OpenAI CEO Sam Altman, who is in India, said that the country should back up research on artificial intelligence in ways that can improve its services such as health care.
On AI regulation
Touching on his pet subject of regulating AI as it has the potential to spark a mass annihilation of some kind of event, Altman said that India could play a major role in shaping global rules in this space.
Altman had previously spoken at length about his “greatest fear” that the technology would cause significant harm.
Yesterday, Altman said he would like an IAEA-like nuclear watchdog type of regulator for AI.
However, there are also certain off-limit areas for the watchdog and these include startups. “There should be no regulation on smaller companies. The only regulation we have called for is ourselves and people bigger,” Reuters quoted him as saying.
On Biggest worry
“What I lost the most sleep over is the hypothetical idea that we have already done something really bad by launching ChatGPT.” He reiterated that there is an existential risk to humanity from AI and urged for regulation.
“It is impressive what India has done in terms of national tech. But the government should focus on finding how they can integrate this technology into other services.”
“The main thing that I think is important is figuring out how to integrate these technologies into other services,” Altman said. “And that is an area that I think governments are behind on, and don’t have the answers yet.”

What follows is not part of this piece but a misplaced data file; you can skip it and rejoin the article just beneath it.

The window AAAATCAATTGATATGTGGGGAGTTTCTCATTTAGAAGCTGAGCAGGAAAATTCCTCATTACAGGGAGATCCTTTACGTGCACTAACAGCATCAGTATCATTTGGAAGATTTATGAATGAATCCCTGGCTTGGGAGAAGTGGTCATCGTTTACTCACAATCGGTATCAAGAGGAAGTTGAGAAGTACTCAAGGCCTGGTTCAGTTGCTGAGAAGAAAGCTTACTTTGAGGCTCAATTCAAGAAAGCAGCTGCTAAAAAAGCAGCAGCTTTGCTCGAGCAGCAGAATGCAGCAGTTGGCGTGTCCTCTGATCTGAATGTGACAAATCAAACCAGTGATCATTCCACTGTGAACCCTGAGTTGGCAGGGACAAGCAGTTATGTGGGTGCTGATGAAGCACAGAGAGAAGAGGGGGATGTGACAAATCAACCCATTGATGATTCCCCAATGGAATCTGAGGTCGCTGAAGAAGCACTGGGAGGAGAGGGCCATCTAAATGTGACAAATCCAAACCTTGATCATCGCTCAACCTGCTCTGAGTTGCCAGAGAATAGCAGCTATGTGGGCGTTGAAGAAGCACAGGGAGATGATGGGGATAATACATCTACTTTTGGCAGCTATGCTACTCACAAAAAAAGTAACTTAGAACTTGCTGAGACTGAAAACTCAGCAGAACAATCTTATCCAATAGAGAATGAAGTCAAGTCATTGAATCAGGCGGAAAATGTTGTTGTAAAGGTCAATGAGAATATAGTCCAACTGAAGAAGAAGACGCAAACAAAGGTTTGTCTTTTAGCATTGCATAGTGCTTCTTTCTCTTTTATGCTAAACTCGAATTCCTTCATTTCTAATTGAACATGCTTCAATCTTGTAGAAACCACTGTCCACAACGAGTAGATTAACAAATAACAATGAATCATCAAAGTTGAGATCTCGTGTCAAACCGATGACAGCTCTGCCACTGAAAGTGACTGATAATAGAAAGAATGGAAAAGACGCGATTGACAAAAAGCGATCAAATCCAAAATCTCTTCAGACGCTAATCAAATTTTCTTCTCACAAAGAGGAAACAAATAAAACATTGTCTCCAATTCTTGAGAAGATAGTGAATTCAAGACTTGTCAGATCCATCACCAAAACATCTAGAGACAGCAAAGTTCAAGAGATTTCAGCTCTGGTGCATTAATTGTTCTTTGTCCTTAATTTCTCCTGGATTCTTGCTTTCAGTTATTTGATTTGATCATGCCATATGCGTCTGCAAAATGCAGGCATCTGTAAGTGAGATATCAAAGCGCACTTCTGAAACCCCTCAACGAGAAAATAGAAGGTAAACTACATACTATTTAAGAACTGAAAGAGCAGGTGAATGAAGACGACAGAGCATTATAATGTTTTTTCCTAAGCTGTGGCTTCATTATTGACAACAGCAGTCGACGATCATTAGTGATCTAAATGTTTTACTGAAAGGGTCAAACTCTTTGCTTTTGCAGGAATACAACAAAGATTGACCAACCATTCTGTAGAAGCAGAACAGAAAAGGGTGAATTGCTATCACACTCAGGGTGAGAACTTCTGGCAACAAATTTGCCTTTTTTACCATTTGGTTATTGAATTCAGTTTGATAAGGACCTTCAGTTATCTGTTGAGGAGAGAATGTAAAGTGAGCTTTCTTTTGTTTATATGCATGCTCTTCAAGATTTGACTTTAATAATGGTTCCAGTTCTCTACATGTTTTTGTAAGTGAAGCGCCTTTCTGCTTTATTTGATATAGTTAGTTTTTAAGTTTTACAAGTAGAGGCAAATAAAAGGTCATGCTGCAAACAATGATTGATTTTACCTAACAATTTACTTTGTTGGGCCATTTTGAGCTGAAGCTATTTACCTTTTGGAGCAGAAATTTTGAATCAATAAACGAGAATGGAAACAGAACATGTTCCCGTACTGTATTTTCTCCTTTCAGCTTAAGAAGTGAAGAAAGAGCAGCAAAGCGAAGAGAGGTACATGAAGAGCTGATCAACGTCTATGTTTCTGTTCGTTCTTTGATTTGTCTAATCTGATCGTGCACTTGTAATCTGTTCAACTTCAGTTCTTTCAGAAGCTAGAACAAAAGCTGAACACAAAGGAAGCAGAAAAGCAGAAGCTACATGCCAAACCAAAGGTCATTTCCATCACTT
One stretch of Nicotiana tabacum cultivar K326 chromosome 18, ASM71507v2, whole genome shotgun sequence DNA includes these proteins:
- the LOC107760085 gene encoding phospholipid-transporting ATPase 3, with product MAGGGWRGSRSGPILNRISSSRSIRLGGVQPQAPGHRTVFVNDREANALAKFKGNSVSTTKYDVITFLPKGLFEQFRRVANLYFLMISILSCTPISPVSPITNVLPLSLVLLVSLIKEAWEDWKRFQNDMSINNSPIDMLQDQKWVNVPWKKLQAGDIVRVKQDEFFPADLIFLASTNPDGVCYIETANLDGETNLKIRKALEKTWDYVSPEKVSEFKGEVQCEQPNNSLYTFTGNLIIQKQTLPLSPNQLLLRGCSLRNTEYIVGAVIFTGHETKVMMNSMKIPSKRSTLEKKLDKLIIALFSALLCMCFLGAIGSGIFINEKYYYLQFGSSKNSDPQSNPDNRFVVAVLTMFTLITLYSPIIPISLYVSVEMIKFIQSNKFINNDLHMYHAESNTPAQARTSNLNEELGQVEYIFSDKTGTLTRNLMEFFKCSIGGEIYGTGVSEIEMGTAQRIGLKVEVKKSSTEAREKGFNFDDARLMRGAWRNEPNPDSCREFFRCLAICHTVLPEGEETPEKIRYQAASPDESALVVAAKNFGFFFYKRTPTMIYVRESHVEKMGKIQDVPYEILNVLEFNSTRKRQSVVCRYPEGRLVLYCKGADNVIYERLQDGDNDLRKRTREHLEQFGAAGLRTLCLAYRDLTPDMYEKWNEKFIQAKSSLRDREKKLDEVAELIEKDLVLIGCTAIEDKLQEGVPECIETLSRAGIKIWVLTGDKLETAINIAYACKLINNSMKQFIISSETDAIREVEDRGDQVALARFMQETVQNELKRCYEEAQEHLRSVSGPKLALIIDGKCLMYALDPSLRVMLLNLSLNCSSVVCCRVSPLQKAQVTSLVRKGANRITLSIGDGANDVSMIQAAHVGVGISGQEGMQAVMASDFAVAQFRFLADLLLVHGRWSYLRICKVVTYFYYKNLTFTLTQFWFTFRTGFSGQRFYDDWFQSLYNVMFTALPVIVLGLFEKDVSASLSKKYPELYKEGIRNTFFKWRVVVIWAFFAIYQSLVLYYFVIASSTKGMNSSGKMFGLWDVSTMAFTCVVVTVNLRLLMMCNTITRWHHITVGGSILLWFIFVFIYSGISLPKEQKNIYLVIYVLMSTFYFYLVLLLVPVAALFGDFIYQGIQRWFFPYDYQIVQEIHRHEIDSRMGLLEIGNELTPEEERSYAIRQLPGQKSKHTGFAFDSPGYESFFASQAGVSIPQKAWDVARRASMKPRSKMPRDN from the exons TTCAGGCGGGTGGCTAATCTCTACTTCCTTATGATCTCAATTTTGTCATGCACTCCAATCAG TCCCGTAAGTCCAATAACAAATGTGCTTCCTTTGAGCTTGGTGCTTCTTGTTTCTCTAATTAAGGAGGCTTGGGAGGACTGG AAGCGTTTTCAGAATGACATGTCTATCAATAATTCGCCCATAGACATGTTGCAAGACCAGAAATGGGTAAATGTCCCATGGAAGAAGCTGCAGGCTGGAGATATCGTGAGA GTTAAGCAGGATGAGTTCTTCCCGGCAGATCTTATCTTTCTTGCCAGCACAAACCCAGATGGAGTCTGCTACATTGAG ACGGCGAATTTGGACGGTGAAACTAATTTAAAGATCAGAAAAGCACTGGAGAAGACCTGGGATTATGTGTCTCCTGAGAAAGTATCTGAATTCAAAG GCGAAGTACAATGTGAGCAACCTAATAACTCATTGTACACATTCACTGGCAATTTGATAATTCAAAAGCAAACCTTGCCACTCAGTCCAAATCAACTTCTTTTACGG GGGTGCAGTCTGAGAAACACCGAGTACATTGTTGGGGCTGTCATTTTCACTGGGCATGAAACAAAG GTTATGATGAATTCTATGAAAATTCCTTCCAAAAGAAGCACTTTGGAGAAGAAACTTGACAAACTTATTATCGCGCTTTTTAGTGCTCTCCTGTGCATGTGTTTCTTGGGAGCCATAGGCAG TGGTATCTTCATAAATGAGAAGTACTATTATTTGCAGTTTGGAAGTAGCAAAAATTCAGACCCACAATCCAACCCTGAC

“Some nationally funded AI effort feels like a good idea,” Altman said speaking at an event hosted by the Economic Times.
On ChatGPT in Hindi
Altman said, “It is difficult to get hold of local languages as they are spoken by few people. But soon systems will be fundamentally good at these things.”
We had a big step forward from GPT 3.5 to 4 in non-English languages, so GPT 4 is pretty good at saying the top 20 languages and OK at maybe the top 100,” Bloomberg quoted Altman as saying. “We will be able to push this further,” he added.
On ChatGPT in India
Altman was truly impressed by the popularity of ChatGPT in India and said that there was a lot of early adoption and enthusiasm in the country over this AI tool.
On ChatGPT and Job Losses
Altman saw job losses as the inevitable fallout of every tech revolution. However, he expressed confidence that things would, in the end, not turn out as bad as some are presuming.
Apart from OpenAi, which is being partnered by Microsoft, the other tech major moving speedily in the field is Google. In fact, there is a global race of sorts going on among tech companies to build their own versions of the chatbot technology in order not to get left behind and end up losing their markets to a startup.
In fact, Google, to protect its territory as well as promote it in this new space, is rolling out new AI tools to help marketers create advertisements.
In India, Google has been developing an AI model that would be able to handle more than 100 Indian languages across speech and text.